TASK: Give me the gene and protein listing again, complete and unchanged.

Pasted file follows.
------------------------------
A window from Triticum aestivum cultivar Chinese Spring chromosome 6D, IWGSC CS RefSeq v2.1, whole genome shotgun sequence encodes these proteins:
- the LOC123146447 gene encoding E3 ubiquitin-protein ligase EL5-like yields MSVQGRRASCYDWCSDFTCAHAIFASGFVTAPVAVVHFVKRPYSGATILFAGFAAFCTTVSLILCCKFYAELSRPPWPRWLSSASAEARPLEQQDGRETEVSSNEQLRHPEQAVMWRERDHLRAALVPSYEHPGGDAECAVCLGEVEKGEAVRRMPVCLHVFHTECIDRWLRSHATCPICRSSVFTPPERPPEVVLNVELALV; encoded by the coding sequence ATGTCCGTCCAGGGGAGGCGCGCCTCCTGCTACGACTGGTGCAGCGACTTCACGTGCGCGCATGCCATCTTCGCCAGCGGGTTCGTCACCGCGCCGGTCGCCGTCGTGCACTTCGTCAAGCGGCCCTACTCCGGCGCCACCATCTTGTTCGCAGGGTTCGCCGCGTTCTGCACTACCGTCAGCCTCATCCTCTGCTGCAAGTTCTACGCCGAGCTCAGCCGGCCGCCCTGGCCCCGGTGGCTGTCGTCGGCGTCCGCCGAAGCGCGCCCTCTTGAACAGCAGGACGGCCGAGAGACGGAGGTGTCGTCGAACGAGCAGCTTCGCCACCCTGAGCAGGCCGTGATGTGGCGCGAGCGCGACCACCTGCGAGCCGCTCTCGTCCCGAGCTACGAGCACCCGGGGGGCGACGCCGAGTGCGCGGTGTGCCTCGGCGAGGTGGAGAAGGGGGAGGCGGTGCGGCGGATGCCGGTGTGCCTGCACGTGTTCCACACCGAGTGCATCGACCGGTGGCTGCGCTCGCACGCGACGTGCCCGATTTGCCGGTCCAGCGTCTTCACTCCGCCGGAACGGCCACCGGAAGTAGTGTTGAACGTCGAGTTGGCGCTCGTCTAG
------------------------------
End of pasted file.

A window from Triticum aestivum cultivar Chinese Spring chromosome 6D, IWGSC CS RefSeq v2.1, whole genome shotgun sequence encodes these proteins:
- the LOC123146447 gene encoding E3 ubiquitin-protein ligase EL5-like yields MSVQGRRASCYDWCSDFTCAHAIFASGFVTAPVAVVHFVKRPYSGATILFAGFAAFCTTVSLILCCKFYAELSRPPWPRWLSSASAEARPLEQQDGRETEVSSNEQLRHPEQAVMWRERDHLRAALVPSYEHPGGDAECAVCLGEVEKGEAVRRMPVCLHVFHTECIDRWLRSHATCPICRSSVFTPPERPPEVVLNVELALV; encoded by the coding sequence ATGTCCGTCCAGGGGAGGCGCGCCTCCTGCTACGACTGGTGCAGCGACTTCACGTGCGCGCATGCCATCTTCGCCAGCGGGTTCGTCACCGCGCCGGTCGCCGTCGTGCACTTCGTCAAGCGGCCCTACTCCGGCGCCACCATCTTGTTCGCAGGGTTCGCCGCGTTCTGCACTACCGTCAGCCTCATCCTCTGCTGCAAGTTCTACGCCGAGCTCAGCCGGCCGCCCTGGCCCCGGTGGCTGTCGTCGGCGTCCGCCGAAGCGCGCCCTCTTGAACAGCAGGACGGCCGAGAGACGGAGGTGTCGTCGAACGAGCAGCTTCGCCACCCTGAGCAGGCCGTGATGTGGCGCGAGCGCGACCACCTGCGAGCCGCTCTCGTCCCGAGCTACGAGCACCCGGGGGGCGACGCCGAGTGCGCGGTGTGCCTCGGCGAGGTGGAGAAGGGGGAGGCGGTGCGGCGGATGCCGGTGTGCCTGCACGTGTTCCACACCGAGTGCATCGACCGGTGGCTGCGCTCGCACGCGACGTGCCCGATTTGCCGGTCCAGCGTCTTCACTCCGCCGGAACGGCCACCGGAAGTAGTGTTGAACGTCGAGTTGGCGCTCGTCTAG